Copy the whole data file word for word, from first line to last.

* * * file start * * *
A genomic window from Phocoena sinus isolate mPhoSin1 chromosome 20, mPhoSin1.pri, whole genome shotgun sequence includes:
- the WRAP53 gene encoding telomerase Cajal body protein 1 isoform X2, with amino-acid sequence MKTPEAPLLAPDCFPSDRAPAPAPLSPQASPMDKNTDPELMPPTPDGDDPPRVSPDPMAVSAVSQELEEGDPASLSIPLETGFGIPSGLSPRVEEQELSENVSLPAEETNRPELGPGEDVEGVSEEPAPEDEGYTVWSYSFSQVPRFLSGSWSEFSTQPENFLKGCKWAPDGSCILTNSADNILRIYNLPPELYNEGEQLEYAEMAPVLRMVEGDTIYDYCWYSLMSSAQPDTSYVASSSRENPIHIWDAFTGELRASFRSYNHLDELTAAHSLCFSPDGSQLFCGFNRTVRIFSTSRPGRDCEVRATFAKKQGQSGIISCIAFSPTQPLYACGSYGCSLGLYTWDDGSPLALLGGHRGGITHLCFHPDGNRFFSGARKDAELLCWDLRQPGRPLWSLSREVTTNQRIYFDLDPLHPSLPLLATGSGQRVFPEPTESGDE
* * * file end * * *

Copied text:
A genomic window from Phocoena sinus isolate mPhoSin1 chromosome 20, mPhoSin1.pri, whole genome shotgun sequence includes:
- the WRAP53 gene encoding telomerase Cajal body protein 1 isoform X2, with amino-acid sequence MKTPEAPLLAPDCFPSDRAPAPAPLSPQASPMDKNTDPELMPPTPDGDDPPRVSPDPMAVSAVSQELEEGDPASLSIPLETGFGIPSGLSPRVEEQELSENVSLPAEETNRPELGPGEDVEGVSEEPAPEDEGYTVWSYSFSQVPRFLSGSWSEFSTQPENFLKGCKWAPDGSCILTNSADNILRIYNLPPELYNEGEQLEYAEMAPVLRMVEGDTIYDYCWYSLMSSAQPDTSYVASSSRENPIHIWDAFTGELRASFRSYNHLDELTAAHSLCFSPDGSQLFCGFNRTVRIFSTSRPGRDCEVRATFAKKQGQSGIISCIAFSPTQPLYACGSYGCSLGLYTWDDGSPLALLGGHRGGITHLCFHPDGNRFFSGARKDAELLCWDLRQPGRPLWSLSREVTTNQRIYFDLDPLHPSLPLLATGSGQRVFPEPTESGDE